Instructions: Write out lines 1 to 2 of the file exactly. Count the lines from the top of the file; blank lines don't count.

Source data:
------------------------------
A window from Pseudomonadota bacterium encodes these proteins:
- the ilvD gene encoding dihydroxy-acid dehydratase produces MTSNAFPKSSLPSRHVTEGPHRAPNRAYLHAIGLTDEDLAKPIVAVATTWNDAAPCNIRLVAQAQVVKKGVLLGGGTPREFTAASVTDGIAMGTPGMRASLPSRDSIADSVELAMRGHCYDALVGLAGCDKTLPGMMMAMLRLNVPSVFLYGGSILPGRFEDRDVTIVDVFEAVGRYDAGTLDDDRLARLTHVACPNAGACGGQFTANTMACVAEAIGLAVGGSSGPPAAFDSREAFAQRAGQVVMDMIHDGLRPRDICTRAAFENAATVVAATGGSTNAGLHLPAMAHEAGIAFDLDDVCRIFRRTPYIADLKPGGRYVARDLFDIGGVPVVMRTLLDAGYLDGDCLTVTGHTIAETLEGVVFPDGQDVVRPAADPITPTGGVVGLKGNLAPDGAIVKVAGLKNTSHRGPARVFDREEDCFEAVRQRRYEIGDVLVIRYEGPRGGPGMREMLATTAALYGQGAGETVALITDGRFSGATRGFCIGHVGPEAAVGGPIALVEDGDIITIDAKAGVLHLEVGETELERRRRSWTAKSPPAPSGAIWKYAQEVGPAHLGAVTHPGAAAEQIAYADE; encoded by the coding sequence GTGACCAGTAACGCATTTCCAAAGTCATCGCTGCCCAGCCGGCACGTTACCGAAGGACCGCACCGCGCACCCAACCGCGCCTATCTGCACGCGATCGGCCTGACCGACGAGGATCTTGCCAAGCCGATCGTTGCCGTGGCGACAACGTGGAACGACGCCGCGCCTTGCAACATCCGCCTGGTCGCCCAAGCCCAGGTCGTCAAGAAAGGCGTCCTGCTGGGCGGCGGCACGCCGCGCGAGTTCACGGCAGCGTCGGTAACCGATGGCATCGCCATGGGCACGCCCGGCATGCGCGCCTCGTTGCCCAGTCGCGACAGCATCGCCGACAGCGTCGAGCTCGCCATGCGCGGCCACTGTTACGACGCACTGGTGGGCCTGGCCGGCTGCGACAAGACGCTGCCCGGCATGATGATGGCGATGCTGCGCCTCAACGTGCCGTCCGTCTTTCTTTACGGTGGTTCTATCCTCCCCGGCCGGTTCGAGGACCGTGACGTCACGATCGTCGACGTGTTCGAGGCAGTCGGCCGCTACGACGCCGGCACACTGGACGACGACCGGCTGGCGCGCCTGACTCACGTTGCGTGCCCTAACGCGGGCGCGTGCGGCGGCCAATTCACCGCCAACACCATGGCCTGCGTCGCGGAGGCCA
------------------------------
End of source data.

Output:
A window from Pseudomonadota bacterium encodes these proteins:
- the ilvD gene encoding dihydroxy-acid dehydratase produces MTSNAFPKSSLPSRHVTEGPHRAPNRAYLHAIGLTDEDLAKPIVAVATTWNDAAPCNIRLVAQAQVVKKGVLLGGGTPREFTAASVTDGIAMGTPGMRASLPSRDSIADSVELAMRGHCYDALVGLAGCDKTLPGMMMAMLRLNVPSVFLYGGSILPGRFEDRDVTIVDVFEAVGRYDAGTLDDDRLARLTHVACPNAGACGGQFTANTMACVAEAIGLAVGGSSGPPAAFDSREAFAQRAGQVVMDMIHDGLRPRDICTRAAFENAATVVAATGGSTNAGLHLPAMAHEAGIAFDLDDVCRIFRRTPYIADLKPGGRYVARDLFDIGGVPVVMRTLLDAGYLDGDCLTVTGHTIAETLEGVVFPDGQDVVRPAADPITPTGGVVGLKGNLAPDGAIVKVAGLKNTSHRGPARVFDREEDCFEAVRQRRYEIGDVLVIRYEGPRGGPGMREMLATTAALYGQGAGETVALITDGRFSGATRGFCIGHVGPEAAVGGPIALVEDGDIITIDAKAGVLHLEVGETELERRRRSWTAKSPPAPSGAIWKYAQEVGPAHLGAVTHPGAAAEQIAYADE; encoded by the coding sequence GTGACCAGTAACGCATTTCCAAAGTCATCGCTGCCCAGCCGGCACGTTACCGAAGGACCGCACCGCGCACCCAACCGCGCCTATCTGCACGCGATCGGCCTGACCGACGAGGATCTTGCCAAGCCGATCGTTGCCGTGGCGACAACGTGGAACGACGCCGCGCCTTGCAACATCCGCCTGGTCGCCCAAGCCCAGGTCGTCAAGAAAGGCGTCCTGCTGGGCGGCGGCACGCCGCGCGAGTTCACGGCAGCGTCGGTAACCGATGGCATCGCCATGGGCACGCCCGGCATGCGCGCCTCGTTGCCCAGTCGCGACAGCATCGCCGACAGCGTCGAGCTCGCCATGCGCGGCCACTGTTACGACGCACTGGTGGGCCTGGCCGGCTGCGACAAGACGCTGCCCGGCATGATGATGGCGATGCTGCGCCTCAACGTGCCGTCCGTCTTTCTTTACGGTGGTTCTATCCTCCCCGGCCGGTTCGAGGACCGTGACGTCACGATCGTCGACGTGTTCGAGGCAGTCGGCCGCTACGACGCCGGCACACTGGACGACGACCGGCTGGCGCGCCTGACTCACGTTGCGTGCCCTAACGCGGGCGCGTGCGGCGGCCAATTCACCGCCAACACCATGGCCTGCGTCGCGGAGGCCA